(Ha! Bet you didn’t see that one coming. Remember, physical characterizations don’t reveal everything.)


3. Overstuffing Adjectives

 

She had smooth, flawless skin and big, baby blue eyes that were a window to her soul.

You’re introducing a character. Not playing thesaurus bingo. Tacking on adjective after adjective can make the description feel forced and unrealistic, and it will quickly cause the reader to lose interest. You are no longer writing about a person — you are writing a laundry list.

In the end, you’ve got to pick the most important traits and stick with them. In our example, describing Jasmine’s “eyes” makes much more contextual sense than informing the reader on her “smooth, flawless skin.”

Solution: Less is More

It was as if her eyes, sheer as sea smoke, revealed her every judgement.


4. Abusing Clichés

 

She had an hourglass figure […].

She had […] eyes that were a window to her soul.

Clichés are the devil. Ok. Maybe they’re not that bad, but it can begin to feel like torture for a reader to read the same recycled, thrown-up, washed-out descriptions over and over and over again.

Solution: Avoid Clichés At All Costs.

That’s right. Just don’t even touch them. Not. A. One.


5. Characterizing Flatly

 

She stood in the doorframe like a model.

And we’re back to describing a storefront display. Try to reveal some emotion in your descriptions. These are people you’re writing about, and most people aren’t very hard to read. Everyone reveals emotion in some way or another.

Solution: Characterize Emotionally

She leaned against the doorframe almost like a model posing for a magazine cover shoot — but somehow, she looked effortless. Completely unaware of her own natural grace. Bored, even.


And thus we go from

Jasmine had an hourglass figure and blonde hair. She was beautiful. She had smooth, flawless skin and big, baby blue eyes that were a window to her soul. She stood in the doorframe like a model.

to

Jasmine twisted her blonde hair with a lazy finger. Her free hand rested in the curve between her hip and ribcage. She looked at him much like an artist critiquing a student’s painting — with an air of impressment, but mostly fond amusement at his folly. There was something stunning about the way she studied him. It was as if her eyes, sheer as sea smoke, revealed her every judgement. She leaned against the doorframe almost like a model posing for a magazine cover shoot — but somehow, she looked effortless. Completely unaware of her own natural grace. Bored, even.

Voila! Now we have a character who the reader can care about, someone he will want to know more about.


Go forth and spread the good news, dear scribes — so that everyone can describe characters like a boss!

© 2016 Stellular Scribe

Godspeed and Gunfire

Bang.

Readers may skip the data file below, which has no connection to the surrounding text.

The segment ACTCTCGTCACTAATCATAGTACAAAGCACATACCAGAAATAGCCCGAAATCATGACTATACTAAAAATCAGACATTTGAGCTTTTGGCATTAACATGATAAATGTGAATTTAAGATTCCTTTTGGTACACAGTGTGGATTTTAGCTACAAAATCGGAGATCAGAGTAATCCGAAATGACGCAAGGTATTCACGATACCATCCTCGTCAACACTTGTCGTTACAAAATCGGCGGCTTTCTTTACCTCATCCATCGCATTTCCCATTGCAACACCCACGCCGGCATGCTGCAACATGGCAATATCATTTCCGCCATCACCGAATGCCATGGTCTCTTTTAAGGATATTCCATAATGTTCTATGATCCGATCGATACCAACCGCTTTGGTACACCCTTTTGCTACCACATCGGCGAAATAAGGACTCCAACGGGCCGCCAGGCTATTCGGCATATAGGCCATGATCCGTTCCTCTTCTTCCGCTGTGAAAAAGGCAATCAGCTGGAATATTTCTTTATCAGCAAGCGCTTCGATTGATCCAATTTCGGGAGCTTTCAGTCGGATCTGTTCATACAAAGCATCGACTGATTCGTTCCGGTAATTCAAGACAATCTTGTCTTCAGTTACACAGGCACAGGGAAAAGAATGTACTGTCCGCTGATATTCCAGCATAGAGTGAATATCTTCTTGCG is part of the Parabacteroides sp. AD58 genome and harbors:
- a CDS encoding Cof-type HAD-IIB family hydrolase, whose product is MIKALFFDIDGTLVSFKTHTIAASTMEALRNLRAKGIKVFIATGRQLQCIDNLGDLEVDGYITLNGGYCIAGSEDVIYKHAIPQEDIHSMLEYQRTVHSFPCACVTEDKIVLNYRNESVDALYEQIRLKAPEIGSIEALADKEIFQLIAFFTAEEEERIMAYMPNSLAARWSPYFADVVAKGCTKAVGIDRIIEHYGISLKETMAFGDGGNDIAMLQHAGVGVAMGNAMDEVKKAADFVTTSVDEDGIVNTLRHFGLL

“Godspeed and gunfire, my friend,” he says, wiping his wet hands down the front of his shirt. “Or is it…hellfire? Hell, does it matter? There’s no hope for us now, so if the devil smites us so be it.”

He gives you a sideways look, his hooded eyes bright and provoking. “You don’t honestly believe in that crap, do you? In hell? The devil?” His eyebrows lift as he tucks the pistol into his suspenders. “Oh, look at your face. You do. God damn, then this must be awkward. Sorry — gosh damn.

You think of something to say. You can’t. Everything’s still fuzzy.

Shit.” He only now seems to realize the mess on the front of his shirt. “This is a new shirt. Freshly pressed, too. Think this can come out? Always heard cold salt water did the trick. Anyway — I wouldn’t worry about all that eternal damnation stuff if I were you. You know what they say: hell’s a party.”

You don’t know who says that.

He’s rambling now, in that off-center, manic way of his. “Hell’s one hell of a time. It’s where all the fun people are at. And if not, hell is empty and all the devils are here. So it can’t be too bad.” He shakes his leg out, like a dog, and turns away, away from you, away from the mess. “Godspeed and gunfire,” he whispers, moving a hand through his unkempt hair. “Bang, bang, bang.”

You reach after him. He can’t be like this. Not now.

He twists on his heels, and you are suddenly reminded of just how tall he is, how impressive and sharp-edged and outlined by shadows. “What? You’re not going cold on me, are you? Remember, you wanted this too. This isn’t all on me. If I’m going, I’m dragging you down into hell with me. Godspeed my fucking foot. You signed off on that pipe dream the second you came to me, eyes bleary, acting all broken and shit. Oh, help me. God, help me. It needs to end. Make it end. Well, Hallelujah, you got what you wanted. It ended at the end of my pistol, and now all I’ve got is a stained shirt to show for it.”

This isn’t what you wanted. This isn’t what you agreed to. This is ugly and wrong.